by Eric Wyatt
(last updated December 30, 2019)
In January 2020, Microsoft will release its new web browser, Microsoft Edge Chromium. This new browser is built on the Chromium engine and will allow, as Microsoft claims, "best in class compatibility with extensions and web sites, with great support for the latest rendering capabilities, modern web applications, and powerful developer tools across all supported platforms."
What this means is that the new browser will be faster and more secure than the current Edge browser. The Chromium engine is a free, open-source web browser developed by Google. The Chromium engine is the basis for many various browsers today, such as Google Chrome, Opera, and more. Each browser, while using the same underlying architecture, makes changes to make theirs unique from each other.
Microsoft is expected to make Edge Chromium available for Windows 7 through 10 and macOS, as well. For many of these operating systems, installation will need to be done by choice. For Windows 10 users (at least those running version 1803 and newer) Microsoft is making this choice for you. Starting January 16, 2020, the new browser will be automatically installed, replacing the existing Edge browser.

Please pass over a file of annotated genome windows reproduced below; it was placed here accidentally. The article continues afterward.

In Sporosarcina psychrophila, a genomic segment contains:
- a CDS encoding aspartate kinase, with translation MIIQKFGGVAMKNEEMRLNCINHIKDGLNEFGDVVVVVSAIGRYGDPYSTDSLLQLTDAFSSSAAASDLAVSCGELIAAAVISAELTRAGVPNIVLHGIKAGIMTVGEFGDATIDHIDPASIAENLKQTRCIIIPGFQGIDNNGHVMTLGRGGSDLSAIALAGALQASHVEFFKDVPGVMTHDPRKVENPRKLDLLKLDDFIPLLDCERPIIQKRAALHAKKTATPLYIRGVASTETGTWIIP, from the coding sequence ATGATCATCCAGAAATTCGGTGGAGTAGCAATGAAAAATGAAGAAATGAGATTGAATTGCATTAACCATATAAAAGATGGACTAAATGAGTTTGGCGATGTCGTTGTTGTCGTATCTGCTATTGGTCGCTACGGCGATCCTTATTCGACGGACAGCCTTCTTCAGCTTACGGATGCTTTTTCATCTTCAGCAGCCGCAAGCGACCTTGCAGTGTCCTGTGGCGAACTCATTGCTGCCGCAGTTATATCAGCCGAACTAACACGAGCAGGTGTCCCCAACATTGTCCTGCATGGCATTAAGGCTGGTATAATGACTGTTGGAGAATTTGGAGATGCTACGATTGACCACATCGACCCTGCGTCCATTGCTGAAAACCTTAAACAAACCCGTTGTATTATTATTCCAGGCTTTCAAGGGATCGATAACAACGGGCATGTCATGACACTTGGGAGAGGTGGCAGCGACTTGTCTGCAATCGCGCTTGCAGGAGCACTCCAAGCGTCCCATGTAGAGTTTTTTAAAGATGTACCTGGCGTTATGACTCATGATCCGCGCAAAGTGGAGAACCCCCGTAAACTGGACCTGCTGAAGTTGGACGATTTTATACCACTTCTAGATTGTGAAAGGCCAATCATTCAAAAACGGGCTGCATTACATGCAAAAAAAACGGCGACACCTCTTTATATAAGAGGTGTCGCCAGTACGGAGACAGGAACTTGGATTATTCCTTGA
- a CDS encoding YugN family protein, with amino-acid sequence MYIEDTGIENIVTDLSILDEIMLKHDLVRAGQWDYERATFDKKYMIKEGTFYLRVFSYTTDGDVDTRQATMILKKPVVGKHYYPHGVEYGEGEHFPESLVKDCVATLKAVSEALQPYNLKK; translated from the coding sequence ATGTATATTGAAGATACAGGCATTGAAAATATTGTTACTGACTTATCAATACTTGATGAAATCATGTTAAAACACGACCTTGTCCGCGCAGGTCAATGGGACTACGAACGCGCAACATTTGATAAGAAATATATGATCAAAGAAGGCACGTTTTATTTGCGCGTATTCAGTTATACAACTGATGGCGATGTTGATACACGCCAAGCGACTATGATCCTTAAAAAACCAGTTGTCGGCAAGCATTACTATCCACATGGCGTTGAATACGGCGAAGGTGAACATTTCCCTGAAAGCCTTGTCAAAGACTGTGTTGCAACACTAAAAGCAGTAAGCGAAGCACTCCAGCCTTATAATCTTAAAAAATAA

If you prefer to choose when your browser gets upgraded, or you have any other reason not to want the upgrade, Microsoft has provided a way to prevent the automatic update. On December 16th Microsoft released the Blocker Toolkit. This tool allows you to configure your machine to stop the automatic update. If you choose not to update and wish to block Edge Chromium, follow these simple steps:
Figure 1. The Browse for Folder window.
Figure 2. The File Location window with the file path entered.
Now that you have downloaded and extracted the needed files you need to actually run the Blocker script. These simple steps are the final ones needed to prevent Edge Chromium from being automatically installed:
When completed, the command prompt will notify you if the blocking of the deployment was successful or not. Now Edge Chromium will not be installed on your machine. (See Figure 3.)
Figure 3. Command Prompt Showing that Edge Blocker has been deployed correctly.
After running the script if you decide that you do want to install Edge Chromium, run steps 1 through 3 again and then enter at the command prompt (without quotes) "EdgeChromium_Blocker.cmd /u". This turns Edge Blocker off and allows Edge Chromium to be installed during the next automatic update of Windows.
With this little script you can decide whether this particular program is installed or not on your machine, putting the choice back into your hands. It is important to note that this only stops the automatic download and installation. It does not prevent a manual download and installation by another user on your computer.
This tip (13719) applies to Windows 10.
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